Money received from personal injury settlements and verdicts is considered income. Is it subject to federal income tax? This is one of the most common questions the Connecticut personal injury lawyers at Injuredct.com get asked.
The short answer is no. Most likely, you won’t have to pay federal income tax on the money you get from a personal injury settlement. There are some exceptions, however.
The way taxes are taken care of for personal injury settlements depends greatly on the type of compensation and the Internal Revenue Code (IRC) rules.
The United States Tax Code Governs Personal Injury Settlements.
Under Section 104(a)(2) of the IRC, personal injury settlements are generally not taxed. It reads: “Gross income does not include… the amount of any damages (other than punitive damages) received … because of personal physical injuries or physical sickness.”
There is an excellent public policy reason for this rule. We want to make sure that people who get compensation for personal injuries or physical illnesses are put back in the same financial position they were in before the accident.
Taxing money for personal injuries would not make them “whole.” A personal injury settlement in Connecticut is designed to compensate for a loss.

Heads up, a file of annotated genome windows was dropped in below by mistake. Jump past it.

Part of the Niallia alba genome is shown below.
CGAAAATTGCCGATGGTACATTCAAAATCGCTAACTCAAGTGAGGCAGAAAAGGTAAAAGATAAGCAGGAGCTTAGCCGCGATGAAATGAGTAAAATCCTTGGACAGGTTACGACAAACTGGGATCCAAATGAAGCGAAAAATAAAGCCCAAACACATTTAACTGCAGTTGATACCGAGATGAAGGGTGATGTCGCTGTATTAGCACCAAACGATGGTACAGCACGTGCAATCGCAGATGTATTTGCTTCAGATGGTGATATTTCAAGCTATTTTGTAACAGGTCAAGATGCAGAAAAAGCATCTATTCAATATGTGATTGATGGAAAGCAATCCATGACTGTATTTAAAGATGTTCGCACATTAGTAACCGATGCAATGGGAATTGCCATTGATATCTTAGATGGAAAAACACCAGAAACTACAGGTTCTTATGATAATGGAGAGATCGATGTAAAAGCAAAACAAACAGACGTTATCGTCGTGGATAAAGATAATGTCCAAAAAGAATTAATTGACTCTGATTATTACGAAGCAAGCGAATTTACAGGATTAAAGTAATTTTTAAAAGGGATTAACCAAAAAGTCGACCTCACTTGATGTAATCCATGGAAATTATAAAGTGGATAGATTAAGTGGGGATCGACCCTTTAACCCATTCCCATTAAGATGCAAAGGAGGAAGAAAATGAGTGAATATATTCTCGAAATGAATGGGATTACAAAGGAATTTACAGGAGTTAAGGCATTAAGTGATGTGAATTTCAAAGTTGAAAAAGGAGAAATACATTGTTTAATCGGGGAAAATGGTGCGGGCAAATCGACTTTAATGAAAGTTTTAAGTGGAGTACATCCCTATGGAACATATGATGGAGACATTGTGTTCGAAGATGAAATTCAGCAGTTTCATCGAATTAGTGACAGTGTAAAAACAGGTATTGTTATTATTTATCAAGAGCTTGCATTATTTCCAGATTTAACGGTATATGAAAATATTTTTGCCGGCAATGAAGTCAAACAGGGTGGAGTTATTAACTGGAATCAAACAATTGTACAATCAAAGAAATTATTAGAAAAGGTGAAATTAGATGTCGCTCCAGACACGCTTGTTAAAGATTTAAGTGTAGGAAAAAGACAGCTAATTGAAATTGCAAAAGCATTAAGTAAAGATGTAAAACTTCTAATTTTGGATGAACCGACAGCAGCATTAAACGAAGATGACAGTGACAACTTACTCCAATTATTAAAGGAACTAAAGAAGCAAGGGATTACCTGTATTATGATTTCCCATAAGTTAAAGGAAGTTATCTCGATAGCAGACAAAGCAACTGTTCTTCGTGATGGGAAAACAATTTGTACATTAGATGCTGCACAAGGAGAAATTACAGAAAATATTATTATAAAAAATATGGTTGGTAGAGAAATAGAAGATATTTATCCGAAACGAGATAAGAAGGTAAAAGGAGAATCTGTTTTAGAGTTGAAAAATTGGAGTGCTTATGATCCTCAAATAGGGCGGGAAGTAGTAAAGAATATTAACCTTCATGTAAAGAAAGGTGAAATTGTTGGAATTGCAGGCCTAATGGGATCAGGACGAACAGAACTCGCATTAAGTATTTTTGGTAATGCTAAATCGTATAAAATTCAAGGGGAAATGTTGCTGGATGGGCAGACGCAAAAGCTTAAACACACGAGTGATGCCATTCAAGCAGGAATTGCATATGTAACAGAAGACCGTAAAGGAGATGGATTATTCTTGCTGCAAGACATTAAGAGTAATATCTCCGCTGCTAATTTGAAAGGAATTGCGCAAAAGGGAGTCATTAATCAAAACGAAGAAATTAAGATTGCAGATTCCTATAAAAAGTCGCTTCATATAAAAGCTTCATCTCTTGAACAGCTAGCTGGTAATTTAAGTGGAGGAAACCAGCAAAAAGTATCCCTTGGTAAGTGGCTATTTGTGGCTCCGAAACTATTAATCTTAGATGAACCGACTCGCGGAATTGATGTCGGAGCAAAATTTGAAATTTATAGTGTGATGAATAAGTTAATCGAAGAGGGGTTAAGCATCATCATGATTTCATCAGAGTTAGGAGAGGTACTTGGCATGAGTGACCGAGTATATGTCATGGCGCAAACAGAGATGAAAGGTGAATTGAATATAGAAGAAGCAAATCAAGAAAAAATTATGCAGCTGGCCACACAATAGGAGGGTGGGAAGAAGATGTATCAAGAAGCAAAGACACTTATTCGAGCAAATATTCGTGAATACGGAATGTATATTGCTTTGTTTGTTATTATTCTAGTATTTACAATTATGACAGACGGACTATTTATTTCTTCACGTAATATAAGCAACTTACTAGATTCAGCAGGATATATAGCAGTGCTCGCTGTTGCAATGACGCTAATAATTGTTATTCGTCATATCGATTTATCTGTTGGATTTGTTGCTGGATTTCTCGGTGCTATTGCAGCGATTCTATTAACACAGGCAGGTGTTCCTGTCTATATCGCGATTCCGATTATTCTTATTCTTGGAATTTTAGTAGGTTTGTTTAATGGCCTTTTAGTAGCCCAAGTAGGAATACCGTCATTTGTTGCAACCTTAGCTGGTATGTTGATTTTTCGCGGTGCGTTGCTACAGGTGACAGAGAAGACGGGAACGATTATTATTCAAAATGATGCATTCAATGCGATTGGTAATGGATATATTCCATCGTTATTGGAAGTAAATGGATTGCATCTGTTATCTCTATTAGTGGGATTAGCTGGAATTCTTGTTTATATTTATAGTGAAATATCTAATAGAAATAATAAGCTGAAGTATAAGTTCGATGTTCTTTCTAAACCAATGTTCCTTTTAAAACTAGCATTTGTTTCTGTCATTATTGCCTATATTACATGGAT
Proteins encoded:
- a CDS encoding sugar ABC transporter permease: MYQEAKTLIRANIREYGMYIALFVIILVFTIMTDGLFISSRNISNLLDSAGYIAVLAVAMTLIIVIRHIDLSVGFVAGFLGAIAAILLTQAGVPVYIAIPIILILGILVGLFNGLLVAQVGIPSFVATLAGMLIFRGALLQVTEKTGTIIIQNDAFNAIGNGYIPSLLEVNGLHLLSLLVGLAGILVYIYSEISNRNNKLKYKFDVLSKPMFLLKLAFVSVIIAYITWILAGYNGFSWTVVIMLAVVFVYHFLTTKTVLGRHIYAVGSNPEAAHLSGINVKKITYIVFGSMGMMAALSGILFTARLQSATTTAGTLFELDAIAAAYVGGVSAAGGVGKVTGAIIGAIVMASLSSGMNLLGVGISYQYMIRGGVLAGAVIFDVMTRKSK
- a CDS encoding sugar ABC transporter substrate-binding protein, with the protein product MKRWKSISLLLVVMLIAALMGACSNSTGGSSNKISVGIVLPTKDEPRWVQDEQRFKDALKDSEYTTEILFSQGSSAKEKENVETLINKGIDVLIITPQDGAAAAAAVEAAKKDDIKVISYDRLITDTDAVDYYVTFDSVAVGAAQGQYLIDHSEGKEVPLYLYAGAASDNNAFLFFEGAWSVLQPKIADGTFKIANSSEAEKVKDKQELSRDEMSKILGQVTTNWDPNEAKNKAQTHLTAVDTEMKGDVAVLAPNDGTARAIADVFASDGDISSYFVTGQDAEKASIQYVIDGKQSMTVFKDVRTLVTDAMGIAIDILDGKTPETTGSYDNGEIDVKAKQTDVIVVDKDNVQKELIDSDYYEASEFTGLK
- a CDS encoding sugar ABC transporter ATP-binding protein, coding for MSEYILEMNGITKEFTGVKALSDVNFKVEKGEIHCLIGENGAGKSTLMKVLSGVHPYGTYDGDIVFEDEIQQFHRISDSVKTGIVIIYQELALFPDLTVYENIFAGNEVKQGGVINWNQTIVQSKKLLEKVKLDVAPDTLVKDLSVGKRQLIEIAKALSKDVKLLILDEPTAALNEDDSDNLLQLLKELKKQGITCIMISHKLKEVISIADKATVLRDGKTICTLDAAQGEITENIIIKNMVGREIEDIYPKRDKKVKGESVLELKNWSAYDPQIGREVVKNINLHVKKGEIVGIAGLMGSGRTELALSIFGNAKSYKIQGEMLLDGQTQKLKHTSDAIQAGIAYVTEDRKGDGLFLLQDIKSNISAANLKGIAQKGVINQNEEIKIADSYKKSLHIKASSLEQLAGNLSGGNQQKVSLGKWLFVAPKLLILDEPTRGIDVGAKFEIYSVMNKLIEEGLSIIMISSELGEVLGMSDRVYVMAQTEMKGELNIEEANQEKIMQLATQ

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When Can the IRS Require Personal Injury Settlements to Be Taxed?
There are a few cases and situations in which personal injury payments may be taxed:
- Punitive damages: If the settlement includes an award of punitive damages, those damages are taxable and should be reported as “Other Income” on Line 21 of Form 1040, regardless of whether they are linked to a physical injury or illness.
- Emotional distress or mental anguish: If the compensation received was only for emotional distress or mental anguish that wasn’t caused by a physical injury or illness, it is taxable. But if the emotional or mental pain is caused by a physical accident, the settlement is still not taxed.
- Interest on the settlement: Any interest that builds up on the settlement amount before it is given to the recipient is considered taxable income.
Are Out-of-Pocket Expenses or Economic Losses Taxed?
- Lost wages or lost profits: Most of the time, compensation for lost wages or lost profits is taxed and subject to employment taxes, even if it comes from a personal injury settlement. This money should be written down on Form 1040, Line 7.
- Reimbursement of medical costs that were already deducted: If a recipient deducted medical costs linked to the injury on their tax return and then got that money back through a settlement, the amount they got back must be reported as taxable income.
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Are Workers’ Compensation Payments Taxed?
Workers’ compensation agreements are also subject to the tax laws. Workers’ compensation in Connecticut is a no-fault system designed to make sure employees who get sick or hurt on the job can still receive income.